Tuesday, November 6, 2012

A moment of embarrassment a lifetime of memories


Anyone who has ever held up a camera to snap a photo of someone has heard these words;

"Please don't. I look awful!"

"Put that camera down. I hate having my picture taken."

These, and other similar remarks, are usually followed with some desperate move to block, or otherwise obscure, the lens. The resulting image is a failed attempt at what could have been a nicer picture. All because the subject felt self-conscious or embarrassed by being in front of the camera.

The reality is that your picture is going to be taken. Most likely that image is going to be shared. Because of the (failed) attempt to avoid having a photo taken the resulting image is going to make you look terrible. Is this the kind of photographic legacy you want to leave behind? Remember, these photos may actually outlive you.
I have a friend who lost his grandfather a couple of years ago. He received a request from a family member for photos to share with other relatives and to put a small memorial together celebrating his grandfather's life. In looking over several albums he was hard pressed to get anything more than a half dozen or so good images. My friend realized the majority of the photos of his grandfather's face were either blocked by a hand, a newspaper or some other object or simply turned away from the camera. The remaining photos that did capture him further proved how much the guy avoided having his picture taken as all of them showed him with a scowl on his face. The only really good pictures were the ones where his grandfather was in the background, not the main subject of the photo. Unfortunately many of them were slightly blurry or at the wrong angle to make for a compelling image with clever cropping.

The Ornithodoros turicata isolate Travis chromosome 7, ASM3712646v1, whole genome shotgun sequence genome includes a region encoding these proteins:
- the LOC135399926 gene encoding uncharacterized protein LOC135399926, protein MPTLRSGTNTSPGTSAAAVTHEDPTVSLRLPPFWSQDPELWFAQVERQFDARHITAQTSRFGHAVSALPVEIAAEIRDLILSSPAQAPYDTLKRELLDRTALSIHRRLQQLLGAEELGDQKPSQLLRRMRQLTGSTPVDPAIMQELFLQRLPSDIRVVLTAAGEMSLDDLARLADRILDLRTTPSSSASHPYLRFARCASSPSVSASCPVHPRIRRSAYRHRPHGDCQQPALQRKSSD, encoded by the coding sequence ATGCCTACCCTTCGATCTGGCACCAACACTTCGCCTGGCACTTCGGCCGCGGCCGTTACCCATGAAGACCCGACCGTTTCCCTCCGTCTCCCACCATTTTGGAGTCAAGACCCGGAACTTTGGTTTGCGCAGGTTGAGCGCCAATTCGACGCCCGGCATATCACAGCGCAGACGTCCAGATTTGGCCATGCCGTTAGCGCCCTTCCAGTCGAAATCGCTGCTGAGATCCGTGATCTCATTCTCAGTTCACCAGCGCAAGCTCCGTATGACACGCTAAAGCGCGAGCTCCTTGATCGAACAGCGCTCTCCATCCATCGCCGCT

I learned a valuable lesson from this experience; no matter how bad you think you look or what your personal feelings are about having your picture taken, always smile at the camera. Personally, I don't want to be remembered as someone who always looks grumpy or unsociable when they look back on the images of me.

This has more meaning today because of the prevalence of cameras in our social circles. Remember, everyone has a camera today. Don't dismiss it just because it's a cell phone camera either. It's still a camera and one that can share that image with the world in an instant.

So if you feel embarrassed or uncomfortable when a camera is pointed in your direction keep in mind that the length of time it takes to snap a shot is mere seconds compared to the years in a lifetime. That split second will last and you determine the emotion that split second will record. Make it count and you won't be embarrassed by it. Hide from it, try to ruin the shot and you're guaranteed to get an embarrassing shot.

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